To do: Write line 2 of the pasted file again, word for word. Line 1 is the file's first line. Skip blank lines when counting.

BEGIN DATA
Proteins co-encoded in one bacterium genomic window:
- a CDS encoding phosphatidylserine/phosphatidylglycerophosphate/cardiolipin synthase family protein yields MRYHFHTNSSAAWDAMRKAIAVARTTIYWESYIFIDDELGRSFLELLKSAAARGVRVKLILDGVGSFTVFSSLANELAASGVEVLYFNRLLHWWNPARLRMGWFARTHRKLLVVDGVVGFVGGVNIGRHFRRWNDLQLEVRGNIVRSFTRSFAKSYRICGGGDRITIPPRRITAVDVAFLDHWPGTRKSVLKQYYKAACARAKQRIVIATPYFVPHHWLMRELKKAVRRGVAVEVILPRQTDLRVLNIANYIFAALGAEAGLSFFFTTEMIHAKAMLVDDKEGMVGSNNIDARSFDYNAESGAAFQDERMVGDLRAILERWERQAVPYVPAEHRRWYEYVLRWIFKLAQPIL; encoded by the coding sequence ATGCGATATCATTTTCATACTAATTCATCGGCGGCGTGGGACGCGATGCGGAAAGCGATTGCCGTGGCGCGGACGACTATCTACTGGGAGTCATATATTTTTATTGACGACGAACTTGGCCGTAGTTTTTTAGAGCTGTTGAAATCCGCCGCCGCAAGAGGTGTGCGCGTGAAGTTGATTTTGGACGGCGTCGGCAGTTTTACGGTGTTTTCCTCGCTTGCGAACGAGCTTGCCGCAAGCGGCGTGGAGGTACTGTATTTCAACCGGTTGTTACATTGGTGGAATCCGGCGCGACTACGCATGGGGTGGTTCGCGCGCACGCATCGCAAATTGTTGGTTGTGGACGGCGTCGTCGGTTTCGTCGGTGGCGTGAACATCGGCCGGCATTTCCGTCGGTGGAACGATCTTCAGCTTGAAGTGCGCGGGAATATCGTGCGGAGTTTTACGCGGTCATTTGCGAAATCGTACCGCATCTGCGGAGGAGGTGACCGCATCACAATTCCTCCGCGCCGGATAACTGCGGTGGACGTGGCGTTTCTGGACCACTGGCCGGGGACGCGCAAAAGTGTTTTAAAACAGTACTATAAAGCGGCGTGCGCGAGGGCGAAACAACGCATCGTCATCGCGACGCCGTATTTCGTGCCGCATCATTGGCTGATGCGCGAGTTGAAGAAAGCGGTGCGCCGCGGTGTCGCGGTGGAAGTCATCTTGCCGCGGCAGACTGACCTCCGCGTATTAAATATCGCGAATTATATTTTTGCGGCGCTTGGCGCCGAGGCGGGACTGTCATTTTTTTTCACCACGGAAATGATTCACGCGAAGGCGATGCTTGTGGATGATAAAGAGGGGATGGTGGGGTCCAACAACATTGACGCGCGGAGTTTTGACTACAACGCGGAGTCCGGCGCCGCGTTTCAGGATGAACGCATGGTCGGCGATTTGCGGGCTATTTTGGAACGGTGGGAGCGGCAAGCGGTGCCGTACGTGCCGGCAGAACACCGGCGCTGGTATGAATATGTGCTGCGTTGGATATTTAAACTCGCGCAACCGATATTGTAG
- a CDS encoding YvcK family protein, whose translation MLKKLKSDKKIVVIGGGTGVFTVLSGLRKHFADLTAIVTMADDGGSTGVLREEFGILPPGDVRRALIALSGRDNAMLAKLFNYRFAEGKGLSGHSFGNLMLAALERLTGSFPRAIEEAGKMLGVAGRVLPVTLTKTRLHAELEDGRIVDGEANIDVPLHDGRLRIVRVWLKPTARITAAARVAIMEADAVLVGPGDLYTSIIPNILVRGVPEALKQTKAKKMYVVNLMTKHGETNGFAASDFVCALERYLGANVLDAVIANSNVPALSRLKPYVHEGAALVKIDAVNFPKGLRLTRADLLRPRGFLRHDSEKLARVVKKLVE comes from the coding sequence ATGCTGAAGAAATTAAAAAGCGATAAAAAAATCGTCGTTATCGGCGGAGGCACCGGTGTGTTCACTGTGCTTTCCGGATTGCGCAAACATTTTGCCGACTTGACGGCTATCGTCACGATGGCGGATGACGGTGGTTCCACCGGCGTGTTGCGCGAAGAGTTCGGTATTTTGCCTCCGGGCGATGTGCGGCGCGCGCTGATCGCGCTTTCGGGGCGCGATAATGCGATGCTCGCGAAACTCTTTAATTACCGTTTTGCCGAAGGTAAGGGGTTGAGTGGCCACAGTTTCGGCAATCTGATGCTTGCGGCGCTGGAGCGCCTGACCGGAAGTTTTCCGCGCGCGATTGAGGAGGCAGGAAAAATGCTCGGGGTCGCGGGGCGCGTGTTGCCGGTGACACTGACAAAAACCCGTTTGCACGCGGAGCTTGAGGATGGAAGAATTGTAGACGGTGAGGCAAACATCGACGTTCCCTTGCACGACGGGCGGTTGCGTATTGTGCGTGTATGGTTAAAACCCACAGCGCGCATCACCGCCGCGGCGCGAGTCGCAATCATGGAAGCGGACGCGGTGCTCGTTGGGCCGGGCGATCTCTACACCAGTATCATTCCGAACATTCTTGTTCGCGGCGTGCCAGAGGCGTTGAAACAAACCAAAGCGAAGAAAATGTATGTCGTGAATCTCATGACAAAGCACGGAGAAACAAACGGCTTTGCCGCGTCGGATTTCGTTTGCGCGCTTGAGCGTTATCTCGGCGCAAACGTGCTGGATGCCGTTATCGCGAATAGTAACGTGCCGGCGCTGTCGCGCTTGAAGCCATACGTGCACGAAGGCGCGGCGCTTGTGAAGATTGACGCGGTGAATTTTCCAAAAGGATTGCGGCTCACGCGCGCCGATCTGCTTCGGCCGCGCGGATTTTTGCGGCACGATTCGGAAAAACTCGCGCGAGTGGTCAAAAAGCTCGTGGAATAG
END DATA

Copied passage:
- a CDS encoding phosphatidylserine/phosphatidylglycerophosphate/cardiolipin synthase family protein yields MRYHFHTNSSAAWDAMRKAIAVARTTIYWESYIFIDDELGRSFLELLKSAAARGVRVKLILDGVGSFTVFSSLANELAASGVEVLYFNRLLHWWNPARLRMGWFARTHRKLLVVDGVVGFVGGVNIGRHFRRWNDLQLEVRGNIVRSFTRSFAKSYRICGGGDRITIPPRRITAVDVAFLDHWPGTRKSVLKQYYKAACARAKQRIVIATPYFVPHHWLMRELKKAVRRGVAVEVILPRQTDLRVLNIANYIFAALGAEAGLSFFFTTEMIHAKAMLVDDKEGMVGSNNIDARSFDYNAESGAAFQDERMVGDLRAILERWERQAVPYVPAEHRRWYEYVLRWIFKLAQPIL; encoded by the coding sequence ATGCGATATCATTTTCATACTAATTCATCGGCGGCGTGGGACGCGATGCGGAAAGCGATTGCCGTGGCGCGGACGACTATCTACTGGGAGTCATATATTTTTATTGACGACGAACTTGGCCGTAGTTTTTTAGAGCTGTTGAAATCCGCCGCCGCAAGAGGTGTGCGCGTGAAGTTGATTTTGGACGGCGTCGGCAGTTTTACGGTGTTTTCCTCGCTTGCGAACGAGCTTGCCGCAAGCGGCGTGGAGGTACTGTATTTCAACCGGTTGTTACATTGGTGGAATCCGGCGCGACTACGCATGGGGTGGTTCGCGCGCACGCATCGCAAATTGTTGGTTGTGGACGGCGTCGTCGGTTTCGTCGGTGGCGTGAACATCGGCCGGCATTTCCGTCGGTGGAACGATCTTCAGCTTGAAGTGCGCGGGAATATCGTGCGGAGTTTTACGCGGTCATTTGCGAAATCGTACCGCATCTGCGGAGGAGGTGACCGCATCACAATTCCTCCGCGCCGGATAACTGCGGTGGACGTGGCGTTTCTGGACCACTGGCCGGGGACGCGCAAAAGTGTTTTAAAACAGTACTATAAAGCGGCGTGCGCGAGGGCGAAACAACGCATCGTCATCGCGACGCCGTATTTCGTGCCGCATCATTGGCTGATGCGCGAGTTGAAGAAAGCGGTGCGCCGCGGTGTCGCGGTGGAAGTCATCTTGCCGCGGCAGACTGACCTCCGCGTATTAAATATCGCGAATTATATTTTTGCGGCGCTTGGCGCCGAGGCGGGACTGTCATTTTTTTTCACCACGGAAATGATTCACGCGAAGGCGATGCTTGTGGATGATAAAGAGGGGATGGTGGGGTCCAACAACATTGACGCGCGGAGTTTTGACTACAACGCGGAGTCCGGCGCCGCGTTTCAGGATGAACGCATGGTCGGCGATTTGCGGGCTATTTTGGAACGGTGGGAGCGGCAAGCGGTGCCGTACGTGCCGGCAGAACACCGGCGCTGGTATGAATATGTGCTGCGTTGGATATTTAAACTCGCGCAACCGATATTGTAG